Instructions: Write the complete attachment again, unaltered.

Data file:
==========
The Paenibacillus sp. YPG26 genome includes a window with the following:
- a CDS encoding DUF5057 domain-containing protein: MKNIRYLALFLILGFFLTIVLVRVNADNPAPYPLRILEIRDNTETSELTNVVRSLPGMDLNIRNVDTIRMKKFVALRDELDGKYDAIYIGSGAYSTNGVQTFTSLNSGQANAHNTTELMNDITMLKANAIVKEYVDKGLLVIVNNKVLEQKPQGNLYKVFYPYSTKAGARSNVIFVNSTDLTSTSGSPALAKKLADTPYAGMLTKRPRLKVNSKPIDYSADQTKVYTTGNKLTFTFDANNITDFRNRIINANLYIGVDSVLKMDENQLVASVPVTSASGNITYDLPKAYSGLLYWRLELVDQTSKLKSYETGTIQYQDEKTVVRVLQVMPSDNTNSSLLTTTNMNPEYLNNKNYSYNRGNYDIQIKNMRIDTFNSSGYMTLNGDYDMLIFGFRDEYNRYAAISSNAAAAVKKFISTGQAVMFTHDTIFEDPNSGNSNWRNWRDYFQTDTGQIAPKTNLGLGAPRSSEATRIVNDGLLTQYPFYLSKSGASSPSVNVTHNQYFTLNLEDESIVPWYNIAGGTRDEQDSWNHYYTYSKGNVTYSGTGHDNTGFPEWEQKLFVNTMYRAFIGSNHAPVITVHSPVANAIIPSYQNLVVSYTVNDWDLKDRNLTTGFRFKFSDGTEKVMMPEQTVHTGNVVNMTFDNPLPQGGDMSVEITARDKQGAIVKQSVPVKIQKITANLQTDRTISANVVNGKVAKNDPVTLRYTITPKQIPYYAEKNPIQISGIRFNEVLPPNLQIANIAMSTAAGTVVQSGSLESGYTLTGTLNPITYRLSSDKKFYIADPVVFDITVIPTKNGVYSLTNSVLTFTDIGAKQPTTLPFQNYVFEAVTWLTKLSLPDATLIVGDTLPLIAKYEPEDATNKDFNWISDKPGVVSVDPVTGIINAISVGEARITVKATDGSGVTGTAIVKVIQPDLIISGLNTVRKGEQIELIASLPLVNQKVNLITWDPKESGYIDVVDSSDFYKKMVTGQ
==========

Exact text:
The Paenibacillus sp. YPG26 genome includes a window with the following:
- a CDS encoding DUF5057 domain-containing protein: MKNIRYLALFLILGFFLTIVLVRVNADNPAPYPLRILEIRDNTETSELTNVVRSLPGMDLNIRNVDTIRMKKFVALRDELDGKYDAIYIGSGAYSTNGVQTFTSLNSGQANAHNTTELMNDITMLKANAIVKEYVDKGLLVIVNNKVLEQKPQGNLYKVFYPYSTKAGARSNVIFVNSTDLTSTSGSPALAKKLADTPYAGMLTKRPRLKVNSKPIDYSADQTKVYTTGNKLTFTFDANNITDFRNRIINANLYIGVDSVLKMDENQLVASVPVTSASGNITYDLPKAYSGLLYWRLELVDQTSKLKSYETGTIQYQDEKTVVRVLQVMPSDNTNSSLLTTTNMNPEYLNNKNYSYNRGNYDIQIKNMRIDTFNSSGYMTLNGDYDMLIFGFRDEYNRYAAISSNAAAAVKKFISTGQAVMFTHDTIFEDPNSGNSNWRNWRDYFQTDTGQIAPKTNLGLGAPRSSEATRIVNDGLLTQYPFYLSKSGASSPSVNVTHNQYFTLNLEDESIVPWYNIAGGTRDEQDSWNHYYTYSKGNVTYSGTGHDNTGFPEWEQKLFVNTMYRAFIGSNHAPVITVHSPVANAIIPSYQNLVVSYTVNDWDLKDRNLTTGFRFKFSDGTEKVMMPEQTVHTGNVVNMTFDNPLPQGGDMSVEITARDKQGAIVKQSVPVKIQKITANLQTDRTISANVVNGKVAKNDPVTLRYTITPKQIPYYAEKNPIQISGIRFNEVLPPNLQIANIAMSTAAGTVVQSGSLESGYTLTGTLNPITYRLSSDKKFYIADPVVFDITVIPTKNGVYSLTNSVLTFTDIGAKQPTTLPFQNYVFEAVTWLTKLSLPDATLIVGDTLPLIAKYEPEDATNKDFNWISDKPGVVSVDPVTGIINAISVGEARITVKATDGSGVTGTAIVKVIQPDLIISGLNTVRKGEQIELIASLPLVNQKVNLITWDPKESGYIDVVDSSDFYKKMVTGQ